Sepilok Orangutan Rehabilitation Centre

The famous Sepilok welcome sign

When Sabah became an independent state in Malaysia in 1963, a Game Branch was created in the Forest Department for the conservation of wild animals in the region. Consequently, 43 sq km of protected land at the edge of Kabili Sepilok Forest Reserve was turned into a rehabilitation site for orangutans and this is where Sepilok Orangutan Rehabilitation Centre is located.

Today around 60 to 80 orangutans are living independently in the reserve and approximately 25 orphaned orangutans are housed in the nurseries.

Sepilok walkway

Nami & Zorro

Visitors at the viewing area

Meal time at the feeding platforms

The facility provides medical care for orphaned and confiscated orangutans as well as dozens of other wildlife species. Some of the other animals which have been treated at the centre include; sun bears, gibbons, and elephants.

Recently rehabilitated individuals have their diet supplemented by daily feedings. The additional food supplied by the centre is purposefully designed to be monotonous and boring so as to encourage the apes to start to forage for themselves.

Sepilok is considered by the Wildlife Department to be a useful educational tool with which to educate both the locals and visitors alike, but they are adamant that the education must not interfere with the rehabilitation process. Visitors are restricted to walkways and are not allowed to approach or handle the apes.

In the wild orangutan babies stay with their mothers for up to six years while they are taught the skills they need to survive in the forest, the most important of which is climbing. At Sepilok a buddy system is used to replace a mother’s teaching. A younger ape will be paired up with an older one to help them to develop the skills they need.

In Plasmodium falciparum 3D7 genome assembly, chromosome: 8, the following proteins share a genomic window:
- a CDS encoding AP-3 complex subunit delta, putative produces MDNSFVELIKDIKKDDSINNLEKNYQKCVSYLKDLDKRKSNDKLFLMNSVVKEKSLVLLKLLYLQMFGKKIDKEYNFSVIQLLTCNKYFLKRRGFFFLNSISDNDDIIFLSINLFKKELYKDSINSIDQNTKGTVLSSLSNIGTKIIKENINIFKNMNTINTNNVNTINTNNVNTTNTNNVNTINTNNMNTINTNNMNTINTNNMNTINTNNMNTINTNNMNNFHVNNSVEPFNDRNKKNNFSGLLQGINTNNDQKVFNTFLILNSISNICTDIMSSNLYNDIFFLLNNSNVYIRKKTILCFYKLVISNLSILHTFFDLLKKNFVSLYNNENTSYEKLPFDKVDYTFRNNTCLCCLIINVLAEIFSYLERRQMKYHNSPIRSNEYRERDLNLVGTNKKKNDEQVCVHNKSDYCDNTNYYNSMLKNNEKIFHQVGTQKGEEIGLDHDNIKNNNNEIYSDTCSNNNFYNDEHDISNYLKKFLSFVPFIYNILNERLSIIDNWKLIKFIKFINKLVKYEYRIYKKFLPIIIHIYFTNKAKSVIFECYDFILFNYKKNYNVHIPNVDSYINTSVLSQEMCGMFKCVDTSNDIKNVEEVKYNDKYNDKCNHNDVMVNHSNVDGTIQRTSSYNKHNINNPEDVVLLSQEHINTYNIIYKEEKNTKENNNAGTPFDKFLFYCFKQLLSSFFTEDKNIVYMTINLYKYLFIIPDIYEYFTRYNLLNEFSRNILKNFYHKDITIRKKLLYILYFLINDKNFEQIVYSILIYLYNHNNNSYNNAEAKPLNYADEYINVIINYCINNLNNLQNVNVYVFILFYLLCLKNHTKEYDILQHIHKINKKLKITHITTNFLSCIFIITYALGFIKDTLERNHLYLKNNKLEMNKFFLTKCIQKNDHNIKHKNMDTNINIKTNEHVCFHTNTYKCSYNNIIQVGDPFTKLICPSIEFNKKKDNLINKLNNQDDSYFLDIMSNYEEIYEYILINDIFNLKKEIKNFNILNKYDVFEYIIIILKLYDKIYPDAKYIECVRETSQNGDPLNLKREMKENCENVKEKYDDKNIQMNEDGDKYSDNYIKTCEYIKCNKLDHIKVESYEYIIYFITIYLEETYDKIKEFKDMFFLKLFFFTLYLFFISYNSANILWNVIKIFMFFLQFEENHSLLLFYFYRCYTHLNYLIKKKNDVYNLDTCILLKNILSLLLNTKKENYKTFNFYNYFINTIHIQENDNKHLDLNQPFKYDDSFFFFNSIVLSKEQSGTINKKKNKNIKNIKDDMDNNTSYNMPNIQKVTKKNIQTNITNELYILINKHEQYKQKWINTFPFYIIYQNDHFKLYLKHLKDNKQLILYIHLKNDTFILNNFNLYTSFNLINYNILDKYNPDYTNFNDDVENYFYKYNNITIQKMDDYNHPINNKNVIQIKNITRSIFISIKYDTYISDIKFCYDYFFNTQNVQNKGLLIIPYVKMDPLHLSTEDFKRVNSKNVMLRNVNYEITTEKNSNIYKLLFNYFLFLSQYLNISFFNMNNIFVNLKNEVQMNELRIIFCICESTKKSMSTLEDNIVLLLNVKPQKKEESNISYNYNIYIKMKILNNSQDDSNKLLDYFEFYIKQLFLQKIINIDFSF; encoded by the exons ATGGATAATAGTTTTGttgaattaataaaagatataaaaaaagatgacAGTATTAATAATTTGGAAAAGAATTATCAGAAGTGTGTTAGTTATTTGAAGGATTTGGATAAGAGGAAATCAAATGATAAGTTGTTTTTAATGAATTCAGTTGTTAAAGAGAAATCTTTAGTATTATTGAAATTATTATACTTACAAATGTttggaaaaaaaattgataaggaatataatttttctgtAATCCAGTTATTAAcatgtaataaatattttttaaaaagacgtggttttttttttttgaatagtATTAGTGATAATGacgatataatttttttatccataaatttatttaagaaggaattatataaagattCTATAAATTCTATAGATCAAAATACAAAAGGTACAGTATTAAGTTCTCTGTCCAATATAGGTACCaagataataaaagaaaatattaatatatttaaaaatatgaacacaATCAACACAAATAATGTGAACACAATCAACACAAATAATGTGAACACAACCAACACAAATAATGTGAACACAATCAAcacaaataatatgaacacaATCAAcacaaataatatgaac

The creation of reserve areas minimises the impact of deforestation on orangutans and far fewer young apes become the victim of the illegal pet trade as a result of these ‘sanctuaries’. Babies are often caught during logging or forest clearance or captured by poachers who slaughter the adult apes to reach them. The Malaysian Government has clamped down on illegal trading, outlawing all such practice and imposing prison sentences on anyone caught keeping them as pets.

Youngsters kept in captivity often become sick or suffer neglect which in some cases extends to cruelty. Whilst some of the orangutans raised as pets can never be returned to the wild, others can be rehabilitated; it is a long and expensive process, taking up to seven years but one centres such as Sepilok take on without question.


Where is Sepilok?
Sepilok Orangutan Rehabilitation Centre is situated in the state of Sabah in northern Borneo and sits on the edge of the Kabili forest reserve.

How do I get to the Centre?